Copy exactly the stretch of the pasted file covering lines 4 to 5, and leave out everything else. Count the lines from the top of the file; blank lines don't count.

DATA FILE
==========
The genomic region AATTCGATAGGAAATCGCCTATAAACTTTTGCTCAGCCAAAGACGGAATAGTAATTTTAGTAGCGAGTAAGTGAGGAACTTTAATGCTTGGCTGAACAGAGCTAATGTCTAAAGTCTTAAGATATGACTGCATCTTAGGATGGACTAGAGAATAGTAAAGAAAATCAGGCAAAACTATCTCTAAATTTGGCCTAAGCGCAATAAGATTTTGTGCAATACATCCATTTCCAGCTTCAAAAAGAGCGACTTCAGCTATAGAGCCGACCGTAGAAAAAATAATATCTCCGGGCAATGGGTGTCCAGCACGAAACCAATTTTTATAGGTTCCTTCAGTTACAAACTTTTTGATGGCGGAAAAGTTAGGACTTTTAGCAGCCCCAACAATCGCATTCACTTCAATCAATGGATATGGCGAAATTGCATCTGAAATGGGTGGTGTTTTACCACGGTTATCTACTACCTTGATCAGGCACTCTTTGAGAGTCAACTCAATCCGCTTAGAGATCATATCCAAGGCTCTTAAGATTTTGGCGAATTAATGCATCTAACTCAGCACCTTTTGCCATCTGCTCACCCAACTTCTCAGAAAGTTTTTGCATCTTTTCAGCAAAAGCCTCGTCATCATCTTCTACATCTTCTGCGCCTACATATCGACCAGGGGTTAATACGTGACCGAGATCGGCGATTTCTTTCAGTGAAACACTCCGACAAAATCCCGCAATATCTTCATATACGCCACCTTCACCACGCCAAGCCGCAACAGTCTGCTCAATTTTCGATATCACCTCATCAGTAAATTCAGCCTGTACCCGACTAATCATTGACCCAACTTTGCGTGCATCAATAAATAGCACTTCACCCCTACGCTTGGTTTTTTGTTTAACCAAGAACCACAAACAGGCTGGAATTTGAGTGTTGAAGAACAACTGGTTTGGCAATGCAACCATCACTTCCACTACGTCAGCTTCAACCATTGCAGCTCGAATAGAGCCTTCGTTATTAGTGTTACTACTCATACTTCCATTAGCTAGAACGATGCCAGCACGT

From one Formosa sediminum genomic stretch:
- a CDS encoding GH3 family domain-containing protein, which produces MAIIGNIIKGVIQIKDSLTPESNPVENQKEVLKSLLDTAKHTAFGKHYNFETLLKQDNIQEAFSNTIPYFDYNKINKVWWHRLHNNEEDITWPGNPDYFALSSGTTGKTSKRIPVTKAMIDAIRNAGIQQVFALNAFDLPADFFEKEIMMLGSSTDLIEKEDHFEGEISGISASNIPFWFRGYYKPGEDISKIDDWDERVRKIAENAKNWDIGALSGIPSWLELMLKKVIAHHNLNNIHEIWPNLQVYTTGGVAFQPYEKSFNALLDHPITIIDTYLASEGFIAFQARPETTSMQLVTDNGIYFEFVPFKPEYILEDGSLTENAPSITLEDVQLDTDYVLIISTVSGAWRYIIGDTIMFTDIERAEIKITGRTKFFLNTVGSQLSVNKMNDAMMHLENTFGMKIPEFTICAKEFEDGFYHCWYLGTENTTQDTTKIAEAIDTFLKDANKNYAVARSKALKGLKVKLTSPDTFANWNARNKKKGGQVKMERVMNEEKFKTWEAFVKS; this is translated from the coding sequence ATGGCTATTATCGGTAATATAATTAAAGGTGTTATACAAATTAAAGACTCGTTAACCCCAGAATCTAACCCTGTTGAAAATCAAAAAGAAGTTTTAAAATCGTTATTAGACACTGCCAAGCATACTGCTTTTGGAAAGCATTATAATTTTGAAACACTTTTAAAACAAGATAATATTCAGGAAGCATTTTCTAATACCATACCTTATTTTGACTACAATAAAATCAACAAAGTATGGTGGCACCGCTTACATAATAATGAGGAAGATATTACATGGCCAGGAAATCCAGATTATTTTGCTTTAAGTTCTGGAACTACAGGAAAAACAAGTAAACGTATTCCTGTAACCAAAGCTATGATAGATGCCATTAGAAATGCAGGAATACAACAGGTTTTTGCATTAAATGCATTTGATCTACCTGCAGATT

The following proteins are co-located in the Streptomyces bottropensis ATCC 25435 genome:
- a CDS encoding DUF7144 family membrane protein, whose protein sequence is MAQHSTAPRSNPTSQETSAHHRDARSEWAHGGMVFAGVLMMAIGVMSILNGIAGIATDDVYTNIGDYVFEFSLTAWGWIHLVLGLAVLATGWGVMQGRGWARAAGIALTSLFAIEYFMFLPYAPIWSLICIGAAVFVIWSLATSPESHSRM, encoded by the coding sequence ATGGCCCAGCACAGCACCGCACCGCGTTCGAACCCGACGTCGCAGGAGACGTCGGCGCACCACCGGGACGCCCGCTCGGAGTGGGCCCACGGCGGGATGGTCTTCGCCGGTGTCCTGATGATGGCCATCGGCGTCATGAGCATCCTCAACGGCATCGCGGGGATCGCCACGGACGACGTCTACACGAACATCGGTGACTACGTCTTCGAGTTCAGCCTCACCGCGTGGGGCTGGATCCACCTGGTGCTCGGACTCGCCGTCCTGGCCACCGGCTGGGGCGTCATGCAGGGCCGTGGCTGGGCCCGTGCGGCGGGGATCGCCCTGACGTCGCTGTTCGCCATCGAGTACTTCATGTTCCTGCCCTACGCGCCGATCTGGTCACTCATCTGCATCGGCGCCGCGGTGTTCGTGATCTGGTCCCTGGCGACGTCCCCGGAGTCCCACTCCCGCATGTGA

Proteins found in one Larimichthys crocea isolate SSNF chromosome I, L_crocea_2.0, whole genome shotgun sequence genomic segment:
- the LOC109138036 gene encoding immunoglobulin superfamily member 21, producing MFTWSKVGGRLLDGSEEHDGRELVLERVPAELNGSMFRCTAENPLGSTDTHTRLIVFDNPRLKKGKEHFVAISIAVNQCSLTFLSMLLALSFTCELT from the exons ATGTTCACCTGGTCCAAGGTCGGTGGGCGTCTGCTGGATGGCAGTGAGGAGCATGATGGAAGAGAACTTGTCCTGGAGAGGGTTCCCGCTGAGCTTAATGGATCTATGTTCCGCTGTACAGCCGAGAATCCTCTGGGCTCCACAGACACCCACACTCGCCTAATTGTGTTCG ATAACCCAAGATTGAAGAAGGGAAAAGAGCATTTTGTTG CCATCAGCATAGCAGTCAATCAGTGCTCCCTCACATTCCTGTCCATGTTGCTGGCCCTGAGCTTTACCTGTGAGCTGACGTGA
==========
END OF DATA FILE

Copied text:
The following proteins are co-located in the Streptomyces bottropensis ATCC 25435 genome:
- a CDS encoding DUF7144 family membrane protein, whose protein sequence is MAQHSTAPRSNPTSQETSAHHRDARSEWAHGGMVFAGVLMMAIGVMSILNGIAGIATDDVYTNIGDYVFEFSLTAWGWIHLVLGLAVLATGWGVMQGRGWARAAGIALTSLFAIEYFMFLPYAPIWSLICIGAAVFVIWSLATSPESHSRM, encoded by the coding sequence ATGGCCCAGCACAGCACCGCACCGCGTTCGAACCCGACGTCGCAGGAGACGTCGGCGCACCACCGGGACGCCCGCTCGGAGTGGGCCCACGGCGGGATGGTCTTCGCCGGTGTCCTGATGATGGCCATCGGCGTCATGAGCATCCTCAACGGCATCGCGGGGATCGCCACGGACGACGTCTACACGAACATCGGTGACTACGTCTTCGAGTTCAGCCTCACCGCGTGGGGCTGGATCCACCTGGTGCTCGGACTCGCCGTCCTGGCCACCGGCTGGGGCGTCATGCAGGGCCGTGGCTGGGCCCGTGCGGCGGGGATCGCCCTGACGTCGCTGTTCGCCATCGAGTACTTCATGTTCCTGCCCTACGCGCCGATCTGGTCACTCATCTGCATCGGCGCCGCGGTGTTCGTGATCTGGTCCCTGGCGACGTCCCCGGAGTCCCACTCCCGCATGTGA